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'Trumponomics' Factor: Stefanowski Treads Fine Line

Republican Bob Stefanowski
Republican Bob Stefanowski Photo Credit: WCTX screengrab

Will President Trump help or hurt Bob Stefanowski in the Tuesday, Nov. 6 election for governor?

In campaign ads and televised debates, Stefanowski has managed to display himself as an independent thinker. But the former corporate executive has not been shy about espousing economic policies that resemble Donald Trump's, like scorning taxes and tolls.

Also like Trump, the 56-year-old Stefanowski of Madison often fails to provide details to back up his rhetoric, according to his 64-year-old Democratic challenger Ned Lamont of Greenwich.

During gubernatorial debates, Stefanowski passed on opportunities to grade Trump on his job performance, although the Madison resident gave the president an "A" during the Republican Party primary race.

Trump has praised Stefanowski, but he has not come to Connecticut to stump for him, like he has for about a dozen other gubernatorial candidates in recent weeks.

Lamont, meanwhile, enjoyed a campaign visit from former Vice President Joe Biden last week.

Stefanowski repeatedly tries to paint Lamont as a "clone" of outgoing Gov. Dannel P. Malloy, whose economic policies have resulted in higher taxes, a $2.6 billion state budget deficit and low public-approval ratings. The Republican says a vote for Lamont means 'more of the same" Malloy thinking.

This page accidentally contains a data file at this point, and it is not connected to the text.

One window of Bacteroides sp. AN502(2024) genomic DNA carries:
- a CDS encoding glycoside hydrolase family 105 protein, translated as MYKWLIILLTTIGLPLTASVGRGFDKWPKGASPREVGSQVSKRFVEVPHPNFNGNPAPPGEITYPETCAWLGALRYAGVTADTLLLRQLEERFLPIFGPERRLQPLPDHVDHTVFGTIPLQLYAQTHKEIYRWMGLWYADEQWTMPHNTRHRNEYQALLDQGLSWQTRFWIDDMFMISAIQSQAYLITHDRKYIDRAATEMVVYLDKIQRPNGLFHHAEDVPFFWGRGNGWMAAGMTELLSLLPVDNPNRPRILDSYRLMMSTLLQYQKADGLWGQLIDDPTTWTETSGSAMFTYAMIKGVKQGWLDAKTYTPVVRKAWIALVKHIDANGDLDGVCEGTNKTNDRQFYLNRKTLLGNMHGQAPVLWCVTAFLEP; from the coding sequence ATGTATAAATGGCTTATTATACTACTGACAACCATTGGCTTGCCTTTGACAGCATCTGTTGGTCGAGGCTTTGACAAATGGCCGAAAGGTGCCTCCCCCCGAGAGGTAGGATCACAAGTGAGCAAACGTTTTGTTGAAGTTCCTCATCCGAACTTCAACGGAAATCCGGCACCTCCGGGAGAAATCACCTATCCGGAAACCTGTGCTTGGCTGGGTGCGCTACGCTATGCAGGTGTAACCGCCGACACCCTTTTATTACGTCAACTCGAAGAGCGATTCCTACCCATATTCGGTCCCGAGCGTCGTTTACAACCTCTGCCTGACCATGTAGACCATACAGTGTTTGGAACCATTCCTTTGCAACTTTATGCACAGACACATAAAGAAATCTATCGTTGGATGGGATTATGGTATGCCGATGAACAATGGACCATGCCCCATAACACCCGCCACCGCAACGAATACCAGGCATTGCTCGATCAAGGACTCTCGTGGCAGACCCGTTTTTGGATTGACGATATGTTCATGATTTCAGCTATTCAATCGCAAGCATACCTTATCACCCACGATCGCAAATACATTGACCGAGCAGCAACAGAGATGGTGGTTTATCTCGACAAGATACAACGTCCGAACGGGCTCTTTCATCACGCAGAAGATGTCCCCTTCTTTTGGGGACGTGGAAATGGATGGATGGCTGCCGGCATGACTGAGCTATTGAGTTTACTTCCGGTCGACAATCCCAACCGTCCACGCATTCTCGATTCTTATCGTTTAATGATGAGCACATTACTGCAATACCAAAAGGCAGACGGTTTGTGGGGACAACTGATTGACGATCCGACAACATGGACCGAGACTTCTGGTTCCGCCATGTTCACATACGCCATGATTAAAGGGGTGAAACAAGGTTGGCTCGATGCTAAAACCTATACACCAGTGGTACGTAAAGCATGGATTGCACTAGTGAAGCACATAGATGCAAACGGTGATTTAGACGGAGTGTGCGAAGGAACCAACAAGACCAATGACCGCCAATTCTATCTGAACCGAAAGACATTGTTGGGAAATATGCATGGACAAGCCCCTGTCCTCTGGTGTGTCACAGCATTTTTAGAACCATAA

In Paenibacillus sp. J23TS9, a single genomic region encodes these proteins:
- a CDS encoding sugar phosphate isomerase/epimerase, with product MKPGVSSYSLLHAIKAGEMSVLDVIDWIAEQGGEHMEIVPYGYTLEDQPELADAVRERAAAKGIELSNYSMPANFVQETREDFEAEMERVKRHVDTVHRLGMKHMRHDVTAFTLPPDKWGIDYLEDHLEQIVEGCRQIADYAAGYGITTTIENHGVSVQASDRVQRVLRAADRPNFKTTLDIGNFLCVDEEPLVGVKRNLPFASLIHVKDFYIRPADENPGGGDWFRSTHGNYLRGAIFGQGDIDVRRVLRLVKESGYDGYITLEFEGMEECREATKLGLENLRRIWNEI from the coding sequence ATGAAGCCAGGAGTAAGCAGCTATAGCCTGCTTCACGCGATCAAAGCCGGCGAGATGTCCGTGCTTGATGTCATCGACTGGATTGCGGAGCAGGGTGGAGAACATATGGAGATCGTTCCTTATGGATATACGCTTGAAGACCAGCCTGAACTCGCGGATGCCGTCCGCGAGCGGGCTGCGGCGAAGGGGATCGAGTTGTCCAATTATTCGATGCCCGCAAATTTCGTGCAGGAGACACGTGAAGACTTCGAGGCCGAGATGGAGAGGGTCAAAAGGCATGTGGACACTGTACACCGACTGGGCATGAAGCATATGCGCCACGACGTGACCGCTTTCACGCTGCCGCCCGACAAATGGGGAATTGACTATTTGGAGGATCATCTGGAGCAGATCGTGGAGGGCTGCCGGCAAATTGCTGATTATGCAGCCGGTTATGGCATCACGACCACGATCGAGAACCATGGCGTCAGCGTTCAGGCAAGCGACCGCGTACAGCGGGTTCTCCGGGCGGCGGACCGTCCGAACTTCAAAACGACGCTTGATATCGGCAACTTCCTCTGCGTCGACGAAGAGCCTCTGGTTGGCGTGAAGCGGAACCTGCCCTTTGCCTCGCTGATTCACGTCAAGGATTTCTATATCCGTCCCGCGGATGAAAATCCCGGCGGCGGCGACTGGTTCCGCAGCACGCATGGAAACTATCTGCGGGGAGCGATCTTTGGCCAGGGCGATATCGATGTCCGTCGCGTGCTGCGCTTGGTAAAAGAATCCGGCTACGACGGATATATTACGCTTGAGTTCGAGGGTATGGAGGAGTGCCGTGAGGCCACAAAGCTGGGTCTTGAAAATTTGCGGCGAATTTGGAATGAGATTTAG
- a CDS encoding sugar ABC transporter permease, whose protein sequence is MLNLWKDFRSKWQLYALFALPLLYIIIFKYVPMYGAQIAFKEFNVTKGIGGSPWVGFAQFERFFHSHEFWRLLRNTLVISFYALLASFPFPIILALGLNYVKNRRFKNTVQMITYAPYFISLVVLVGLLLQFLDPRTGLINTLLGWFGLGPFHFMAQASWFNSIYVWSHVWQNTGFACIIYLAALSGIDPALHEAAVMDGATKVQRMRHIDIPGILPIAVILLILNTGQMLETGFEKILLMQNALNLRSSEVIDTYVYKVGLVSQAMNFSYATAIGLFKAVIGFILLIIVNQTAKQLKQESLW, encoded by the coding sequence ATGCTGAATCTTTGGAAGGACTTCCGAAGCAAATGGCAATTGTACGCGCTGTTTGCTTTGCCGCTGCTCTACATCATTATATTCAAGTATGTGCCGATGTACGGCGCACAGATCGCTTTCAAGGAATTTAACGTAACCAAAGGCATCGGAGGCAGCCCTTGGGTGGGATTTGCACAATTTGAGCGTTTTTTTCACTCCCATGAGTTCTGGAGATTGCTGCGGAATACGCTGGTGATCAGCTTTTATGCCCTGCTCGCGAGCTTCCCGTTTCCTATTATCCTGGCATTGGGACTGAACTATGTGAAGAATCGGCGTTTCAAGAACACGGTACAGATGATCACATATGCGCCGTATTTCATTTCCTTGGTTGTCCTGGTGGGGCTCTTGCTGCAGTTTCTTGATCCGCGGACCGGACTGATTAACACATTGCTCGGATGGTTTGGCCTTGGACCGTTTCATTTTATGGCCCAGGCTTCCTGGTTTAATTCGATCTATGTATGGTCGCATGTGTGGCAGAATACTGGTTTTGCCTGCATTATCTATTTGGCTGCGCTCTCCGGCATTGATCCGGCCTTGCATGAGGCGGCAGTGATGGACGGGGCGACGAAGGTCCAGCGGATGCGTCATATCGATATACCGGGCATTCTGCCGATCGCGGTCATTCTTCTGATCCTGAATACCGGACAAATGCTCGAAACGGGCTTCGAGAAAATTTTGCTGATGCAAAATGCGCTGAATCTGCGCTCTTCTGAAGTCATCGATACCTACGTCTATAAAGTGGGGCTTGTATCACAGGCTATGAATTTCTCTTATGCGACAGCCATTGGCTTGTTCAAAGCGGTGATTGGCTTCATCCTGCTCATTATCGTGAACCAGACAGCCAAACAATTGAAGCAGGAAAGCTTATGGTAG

In this column in the New York Post, which in a separate editorial endorsed Stefanowski on Wednesday, Oct. 31,  Betsy McCaughey wrote: "Stefanowski himself draws a clear line on Trump."

"On the social side, I’ve got three daughters, I don’t like the rhetoric, I don’t like the tone . . . but I’m not going to sit here and tell you his economic policy hasn’t worked because it has, and we could use some of that in Connecticut," Stefanowski said.

McCaughey, a senior fellow at the London Policy Center for Research, dubbed that "Trumponomics."

McCaughey opined that Stefanowski could launch a Connecticut tax rebellion that can be duplicated in other so-called blue states. "It’s certainly time," she wrote.

Under new federal tax rules, residents of high-tax states like Connecticut and New York can no longer deduct all of their state and local levies -- now capped at $10,000 annually.

Will Nutmeg State voters link that new economic pain to President Trump when they walk into the polling booth on Tuesday, Nov. 6? Or will stronger stock portfolios and the prospect of more jobs and less state taxes tip the election in Stefanowski's favor?

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